When it comes to reggae in Canada, few bands do it better than Toronto’s The Human Rights. Since forming in 2007, the group has developed a distinctively modern, high energy sound that blends roots reggae with jazz, funk and R&B influences, courtesy of a blazing three-piece horn section and the soulful lead vocals of JUNO nominee Tréson.
The Human Rights has performed at major T.O. venues such as Roy Thomson Hall, the Sound Academy and Harbourfront Centre, as well as at various festivals and events across Canada. In addition, its songs have become anthems on reggae radio shows everywhere, and also can be heard on CBC Radio programs like Big City, Small World and Frequencies. Fans of the Trailer Park Boys will know the group for its version of the Trailer Park Boys theme song featured in the movie Don’t Legalize It.
On its latest (2021) release, Reggae Strong, The Human Rights comes as close as the band ever has to achieving a truly Canadian reggae sound. The album was recorded by producer and former band member Patric McGroarty, and mixed & mastered by renowned Canadian reggae artist Dubmatix, with assistance from Toronto’s Ras Yunchie, Caddy Cad, Isax, and Carol Brown. Reggae Strong captures the reggae feeling of Jamaica and the Caribbean, and fuses it with reflections on living the Canadian ‘rat race’. Standout songs include “Reggae Strong,” “Peace Gun” and “When She’s Gone.”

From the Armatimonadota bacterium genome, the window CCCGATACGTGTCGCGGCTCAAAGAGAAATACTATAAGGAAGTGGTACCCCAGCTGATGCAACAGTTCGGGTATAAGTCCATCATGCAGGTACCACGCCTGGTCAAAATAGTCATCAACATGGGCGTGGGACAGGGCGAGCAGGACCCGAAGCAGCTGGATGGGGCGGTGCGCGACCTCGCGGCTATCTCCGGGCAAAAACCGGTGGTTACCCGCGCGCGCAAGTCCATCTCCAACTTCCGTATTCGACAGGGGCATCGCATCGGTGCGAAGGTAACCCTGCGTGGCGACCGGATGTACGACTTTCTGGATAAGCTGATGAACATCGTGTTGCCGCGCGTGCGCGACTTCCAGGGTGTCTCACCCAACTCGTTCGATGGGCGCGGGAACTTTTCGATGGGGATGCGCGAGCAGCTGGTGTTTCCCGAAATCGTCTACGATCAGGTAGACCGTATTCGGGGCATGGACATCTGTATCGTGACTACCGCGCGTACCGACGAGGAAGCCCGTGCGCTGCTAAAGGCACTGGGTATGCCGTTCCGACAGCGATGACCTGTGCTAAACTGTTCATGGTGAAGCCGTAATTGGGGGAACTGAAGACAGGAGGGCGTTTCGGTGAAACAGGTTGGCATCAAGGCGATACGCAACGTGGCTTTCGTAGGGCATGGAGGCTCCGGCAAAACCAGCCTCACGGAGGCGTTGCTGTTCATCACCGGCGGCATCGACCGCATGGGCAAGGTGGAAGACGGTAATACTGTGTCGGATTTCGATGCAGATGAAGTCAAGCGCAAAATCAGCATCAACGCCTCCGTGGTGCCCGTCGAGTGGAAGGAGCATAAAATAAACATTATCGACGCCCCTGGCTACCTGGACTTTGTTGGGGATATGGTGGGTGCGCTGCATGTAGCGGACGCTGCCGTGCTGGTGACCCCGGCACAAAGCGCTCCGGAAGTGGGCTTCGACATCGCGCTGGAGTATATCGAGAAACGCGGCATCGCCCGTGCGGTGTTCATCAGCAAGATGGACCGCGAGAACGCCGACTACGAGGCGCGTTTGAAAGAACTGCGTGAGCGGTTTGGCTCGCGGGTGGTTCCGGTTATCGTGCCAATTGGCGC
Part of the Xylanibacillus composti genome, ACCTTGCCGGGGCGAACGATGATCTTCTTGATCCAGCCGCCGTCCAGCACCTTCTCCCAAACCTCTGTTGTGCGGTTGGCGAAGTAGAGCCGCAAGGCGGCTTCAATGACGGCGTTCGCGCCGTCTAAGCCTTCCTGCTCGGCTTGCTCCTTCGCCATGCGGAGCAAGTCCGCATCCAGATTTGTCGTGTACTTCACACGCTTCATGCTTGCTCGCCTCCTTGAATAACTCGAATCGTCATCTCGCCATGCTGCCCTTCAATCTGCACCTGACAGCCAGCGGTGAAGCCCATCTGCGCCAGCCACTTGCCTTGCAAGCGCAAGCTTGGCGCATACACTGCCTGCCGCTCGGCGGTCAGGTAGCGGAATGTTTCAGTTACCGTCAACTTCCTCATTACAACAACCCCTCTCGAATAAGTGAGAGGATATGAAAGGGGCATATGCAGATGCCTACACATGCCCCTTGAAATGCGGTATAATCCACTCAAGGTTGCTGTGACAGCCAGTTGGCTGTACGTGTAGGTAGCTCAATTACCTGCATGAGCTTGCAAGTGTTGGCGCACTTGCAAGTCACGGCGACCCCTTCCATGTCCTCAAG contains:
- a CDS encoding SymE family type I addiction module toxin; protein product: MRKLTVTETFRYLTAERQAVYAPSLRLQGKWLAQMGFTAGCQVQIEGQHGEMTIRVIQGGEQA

The Human Rights is very active in promoting positivity all over the country, and has teamed up with Amnesty International on projects as well. On the origins of the title track, band vocalist Frendlyness told Toronto Caribbean writer Michael Thomas: “It was just a feeling I was having at the time and what was going on, a feeling of weakness, but then I said Nuh man, Reggae Strong, Nuh ramp wid the thing. There is reggae with some negative message, but we check for the positive one.”